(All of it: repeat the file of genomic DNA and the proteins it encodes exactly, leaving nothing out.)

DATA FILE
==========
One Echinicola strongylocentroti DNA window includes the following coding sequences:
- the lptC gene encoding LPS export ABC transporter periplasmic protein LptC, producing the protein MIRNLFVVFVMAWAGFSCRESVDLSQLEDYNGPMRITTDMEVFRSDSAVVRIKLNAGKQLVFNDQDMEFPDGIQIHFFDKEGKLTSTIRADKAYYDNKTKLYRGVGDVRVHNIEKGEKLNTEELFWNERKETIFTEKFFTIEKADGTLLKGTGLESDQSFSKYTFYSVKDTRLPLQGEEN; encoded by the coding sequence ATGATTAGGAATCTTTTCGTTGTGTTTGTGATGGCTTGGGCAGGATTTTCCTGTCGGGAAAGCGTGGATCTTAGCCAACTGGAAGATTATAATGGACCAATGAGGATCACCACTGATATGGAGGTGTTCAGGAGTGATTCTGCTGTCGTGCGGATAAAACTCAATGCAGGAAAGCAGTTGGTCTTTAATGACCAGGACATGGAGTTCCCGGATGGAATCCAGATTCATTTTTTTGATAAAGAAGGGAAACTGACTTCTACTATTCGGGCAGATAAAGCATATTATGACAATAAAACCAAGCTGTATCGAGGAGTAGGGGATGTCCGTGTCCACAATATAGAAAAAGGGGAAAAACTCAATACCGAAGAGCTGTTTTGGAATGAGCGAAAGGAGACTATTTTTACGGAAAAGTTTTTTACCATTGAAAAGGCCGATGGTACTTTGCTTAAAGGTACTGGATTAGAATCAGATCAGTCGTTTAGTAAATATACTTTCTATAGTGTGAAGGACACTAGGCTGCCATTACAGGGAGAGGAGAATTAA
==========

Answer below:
One Echinicola strongylocentroti DNA window includes the following coding sequences:
- the lptC gene encoding LPS export ABC transporter periplasmic protein LptC, producing the protein MIRNLFVVFVMAWAGFSCRESVDLSQLEDYNGPMRITTDMEVFRSDSAVVRIKLNAGKQLVFNDQDMEFPDGIQIHFFDKEGKLTSTIRADKAYYDNKTKLYRGVGDVRVHNIEKGEKLNTEELFWNERKETIFTEKFFTIEKADGTLLKGTGLESDQSFSKYTFYSVKDTRLPLQGEEN; encoded by the coding sequence ATGATTAGGAATCTTTTCGTTGTGTTTGTGATGGCTTGGGCAGGATTTTCCTGTCGGGAAAGCGTGGATCTTAGCCAACTGGAAGATTATAATGGACCAATGAGGATCACCACTGATATGGAGGTGTTCAGGAGTGATTCTGCTGTCGTGCGGATAAAACTCAATGCAGGAAAGCAGTTGGTCTTTAATGACCAGGACATGGAGTTCCCGGATGGAATCCAGATTCATTTTTTTGATAAAGAAGGGAAACTGACTTCTACTATTCGGGCAGATAAAGCATATTATGACAATAAAACCAAGCTGTATCGAGGAGTAGGGGATGTCCGTGTCCACAATATAGAAAAAGGGGAAAAACTCAATACCGAAGAGCTGTTTTGGAATGAGCGAAAGGAGACTATTTTTACGGAAAAGTTTTTTACCATTGAAAAGGCCGATGGTACTTTGCTTAAAGGTACTGGATTAGAATCAGATCAGTCGTTTAGTAAATATACTTTCTATAGTGTGAAGGACACTAGGCTGCCATTACAGGGAGAGGAGAATTAA